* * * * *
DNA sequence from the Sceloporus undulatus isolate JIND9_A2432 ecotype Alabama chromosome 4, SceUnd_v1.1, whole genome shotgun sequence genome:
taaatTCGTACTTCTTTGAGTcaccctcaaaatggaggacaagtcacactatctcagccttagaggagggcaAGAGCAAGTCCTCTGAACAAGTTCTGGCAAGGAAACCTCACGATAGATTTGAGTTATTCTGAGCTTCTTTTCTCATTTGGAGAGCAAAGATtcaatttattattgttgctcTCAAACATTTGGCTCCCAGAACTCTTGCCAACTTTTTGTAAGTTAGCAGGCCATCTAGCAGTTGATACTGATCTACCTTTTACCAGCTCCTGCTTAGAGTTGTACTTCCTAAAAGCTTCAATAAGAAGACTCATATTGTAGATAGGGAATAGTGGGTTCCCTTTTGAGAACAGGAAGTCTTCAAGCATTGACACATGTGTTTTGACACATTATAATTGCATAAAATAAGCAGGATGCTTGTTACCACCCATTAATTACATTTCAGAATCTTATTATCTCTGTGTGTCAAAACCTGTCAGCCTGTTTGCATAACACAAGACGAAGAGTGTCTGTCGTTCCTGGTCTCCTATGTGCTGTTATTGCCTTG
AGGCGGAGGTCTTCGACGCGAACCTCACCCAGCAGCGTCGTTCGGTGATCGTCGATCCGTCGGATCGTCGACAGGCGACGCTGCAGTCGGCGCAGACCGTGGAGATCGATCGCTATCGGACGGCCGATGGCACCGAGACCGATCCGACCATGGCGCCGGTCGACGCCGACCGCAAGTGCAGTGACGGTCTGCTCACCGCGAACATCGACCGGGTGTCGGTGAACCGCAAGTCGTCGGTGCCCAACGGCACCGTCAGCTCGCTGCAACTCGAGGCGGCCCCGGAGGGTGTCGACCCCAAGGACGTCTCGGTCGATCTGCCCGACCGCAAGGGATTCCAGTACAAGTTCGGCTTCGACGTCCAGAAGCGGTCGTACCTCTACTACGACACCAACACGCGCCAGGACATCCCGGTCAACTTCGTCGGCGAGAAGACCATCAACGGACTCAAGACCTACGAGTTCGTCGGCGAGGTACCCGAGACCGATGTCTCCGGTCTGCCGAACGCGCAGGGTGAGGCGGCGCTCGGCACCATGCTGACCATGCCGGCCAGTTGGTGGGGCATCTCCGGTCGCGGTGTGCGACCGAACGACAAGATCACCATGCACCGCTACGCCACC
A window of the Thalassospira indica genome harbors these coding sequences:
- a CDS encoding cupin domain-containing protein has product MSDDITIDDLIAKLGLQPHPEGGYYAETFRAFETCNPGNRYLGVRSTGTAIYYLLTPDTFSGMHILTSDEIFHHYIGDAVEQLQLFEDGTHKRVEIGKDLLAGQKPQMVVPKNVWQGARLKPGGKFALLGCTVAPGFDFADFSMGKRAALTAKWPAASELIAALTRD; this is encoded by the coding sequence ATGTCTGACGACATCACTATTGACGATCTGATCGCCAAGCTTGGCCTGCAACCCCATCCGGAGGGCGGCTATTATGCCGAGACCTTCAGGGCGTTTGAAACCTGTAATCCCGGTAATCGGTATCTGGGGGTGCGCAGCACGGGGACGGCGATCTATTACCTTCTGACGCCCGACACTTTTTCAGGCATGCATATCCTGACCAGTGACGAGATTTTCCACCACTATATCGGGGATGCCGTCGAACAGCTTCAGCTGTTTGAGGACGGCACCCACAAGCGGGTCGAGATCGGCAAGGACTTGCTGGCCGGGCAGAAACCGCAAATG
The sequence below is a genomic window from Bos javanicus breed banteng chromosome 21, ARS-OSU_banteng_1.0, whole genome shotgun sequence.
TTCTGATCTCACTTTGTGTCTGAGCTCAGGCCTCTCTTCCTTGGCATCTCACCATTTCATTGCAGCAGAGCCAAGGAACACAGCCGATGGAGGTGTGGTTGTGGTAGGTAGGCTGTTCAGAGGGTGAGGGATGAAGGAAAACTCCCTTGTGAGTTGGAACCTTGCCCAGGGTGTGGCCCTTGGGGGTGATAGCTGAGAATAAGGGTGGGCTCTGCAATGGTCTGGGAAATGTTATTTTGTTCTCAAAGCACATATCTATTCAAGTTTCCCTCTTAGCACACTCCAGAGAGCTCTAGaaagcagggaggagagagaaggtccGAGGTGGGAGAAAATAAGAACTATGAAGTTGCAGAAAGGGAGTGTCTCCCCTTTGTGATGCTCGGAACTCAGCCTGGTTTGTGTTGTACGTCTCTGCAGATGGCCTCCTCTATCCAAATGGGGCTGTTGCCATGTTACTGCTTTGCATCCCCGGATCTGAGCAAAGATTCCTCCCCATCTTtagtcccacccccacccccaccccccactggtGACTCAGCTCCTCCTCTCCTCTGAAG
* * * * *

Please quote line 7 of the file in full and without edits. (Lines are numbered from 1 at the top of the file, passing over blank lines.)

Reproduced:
TTCTGATCTCACTTTGTGTCTGAGCTCAGGCCTCTCTTCCTTGGCATCTCACCATTTCATTGCAGCAGAGCCAAGGAACACAGCCGATGGAGGTGTGGTTGTGGTAGGTAGGCTGTTCAGAGGGTGAGGGATGAAGGAAAACTCCCTTGTGAGTTGGAACCTTGCCCAGGGTGTGGCCCTTGGGGGTGATAGCTGAGAATAAGGGTGGGCTCTGCAATGGTCTGGGAAATGTTATTTTGTTCTCAAAGCACATATCTATTCAAGTTTCCCTCTTAGCACACTCCAGAGAGCTCTAGaaagcagggaggagagagaaggtccGAGGTGGGAGAAAATAAGAACTATGAAGTTGCAGAAAGGGAGTGTCTCCCCTTTGTGATGCTCGGAACTCAGCCTGGTTTGTGTTGTACGTCTCTGCAGATGGCCTCCTCTATCCAAATGGGGCTGTTGCCATGTTACTGCTTTGCATCCCCGGATCTGAGCAAAGATTCCTCCCCATCTTtagtcccacccccacccccaccccccactggtGACTCAGCTCCTCCTCTCCTCTGAAG